35 pages 1 hour read

George Orwell

Keep the Aspidistra Flying

Fiction | Novel | Adult | Published in 1936

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Summary and Study Guide

Overview

Keep the Aspidistra Flying was first published in 1936. Written by George Orwell (whose real name was Eric Arthur Blair), it is not as well-known as other works like 1984 and Animal Farm, nor was it well received when it was released. Like much of Orwell’s other fiction, though, it is a social criticism novel; it examines and critiques social, political, and economic issues contemporary to the time of its writing. In 1997, Robert Bierman directed a film adaptation starring Richard E. Grant and Helena Bonham Carter. Likely because the meaning of aspidistra is not as well-known in the United States, it was released there as A Merry War.

The novel’s title is a reference to the aspidistra, a popular household plant in England. Owning aspidistras became common during the Victorian era because they could thrive indoors with little sunlight. As a result, aspidistra was associated with the English middle class. Keep the aspidistra flying” is a play on “keep the red flag flying”—a lyric from the official song of the British Labour Party—that replaces the socialist red flag with a symbol of English middle-class culture.

In writing the novel, George Orwell drew on many of his personal experiences. In the early 1930s, he was a struggling writer living in London. Like Gordon Comstock, the protagonist of Keep the Aspidistra Flying, Orwell was supported by a wealthy leftist—in Orwell’s case, Sir Richard Rees, who published a literary journal called The Adelphi. Also like Gordon, Orwell had to get a job at a used bookstore. There are additional parallels between Orwell’s relationship with his future wife Eileen and Gordon’s relationship with Rosemary. Finally, Orwell too came from a family that had become wealthy during the Victorian era but had since lost much of its wealth. Like Gordon, Orwell’s education took place at boarding schools his family could barely afford.

Plot Summary

Gordon Comstock comes from a middle-class family that has been falling into poverty since the end of the 19th century. At an early age, he decides to declare war on money. Gordon rebels against pressure from his family to accept a “respectable” job, trying to make a living as a poet in between stints as an accountant and a copywriter at the advertising agency New Albion.

With the help of his wealthy friend and benefactor Ravelston, Gordon now holds a job working at a used bookstore. It pays a low wage, and Gordon struggles to afford good clothes and a social life. He is determined to finish his new poetry book, London Pleasures. However, the stress of his own poverty makes it difficult to write: “It was so rarely that he could attain the peace of mind in which poetry, or prose for that matter, has got to be written” (31). Gordon’s poverty also makes it hard for him to maintain his relationship with his girlfriend, Rosemary. Both of them live in tenant houses run by landladies who forbid their tenants from receiving visitors of the opposite sex. Also, Gordon cannot afford to take Rosemary out often, though he refuses to let her pay for their dates.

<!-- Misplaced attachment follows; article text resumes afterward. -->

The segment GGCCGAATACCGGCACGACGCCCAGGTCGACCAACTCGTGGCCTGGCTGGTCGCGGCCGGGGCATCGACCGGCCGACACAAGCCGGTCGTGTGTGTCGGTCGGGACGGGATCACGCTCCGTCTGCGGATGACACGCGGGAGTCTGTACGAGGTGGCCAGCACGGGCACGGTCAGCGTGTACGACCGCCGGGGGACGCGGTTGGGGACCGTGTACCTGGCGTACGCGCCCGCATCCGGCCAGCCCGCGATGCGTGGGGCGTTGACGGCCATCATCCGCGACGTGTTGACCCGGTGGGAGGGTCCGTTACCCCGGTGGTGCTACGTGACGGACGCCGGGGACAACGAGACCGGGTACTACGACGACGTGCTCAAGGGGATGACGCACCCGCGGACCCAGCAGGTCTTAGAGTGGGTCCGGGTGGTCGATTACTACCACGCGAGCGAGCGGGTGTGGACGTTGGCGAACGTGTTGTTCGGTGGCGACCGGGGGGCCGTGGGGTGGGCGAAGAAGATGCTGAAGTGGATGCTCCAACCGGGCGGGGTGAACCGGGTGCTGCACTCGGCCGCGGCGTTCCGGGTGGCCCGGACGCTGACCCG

When Rosemary asks Gordon to take her out to the countryside, he has to borrow money from his sister Julia to afford it. They end up having to eat at the Ravenscroft Hotel, where they have an expensive but bad meal. The fact that Gordon depends on Rosemary to afford the train back to London casts a shadow over the evening. When she and Gordon are about to make love, she rejects him out of fear of getting pregnant.

One day an American publisher, The Californian Review, pays Gordon for a poem. Ecstatic, Gordon treats Rosemary and Ravelston to dinner. Despite his determination to pay back Julia, Gordon overspends and gets drunk. This leads to disaster when his aggressive advances cause Rosemary to slap him, after which he’s arrested for drunk and disorderly conduct. Ravelston bails him out and tries to offer his support. Further, Rosemary tries to convince Gordon to give up his war on money and retake his old job at New Albion. Gordon refuses, causing Rosemary to point out that he is going to “just sink” (196).

Gordon takes an even worse paying job running a lending library. This forces him to live in an even more impoverished tenant house, although one that is not run by a strict landlady. Rosemary visits him to convince him to again take a job at New Albion. Gordon refuses, but they do finally make love. Months later, Rosemary tells Gordon she has become pregnant. This revelation prompts Gordon to accept what he previously refused to acknowledge: His war on money is just making him miserable. Feeling “nothing but relief” (237), Gordon throws his incomplete manuscript of London Pleasures down a sewer drain, gets his job at New Albion back, and marries Rosemary. 

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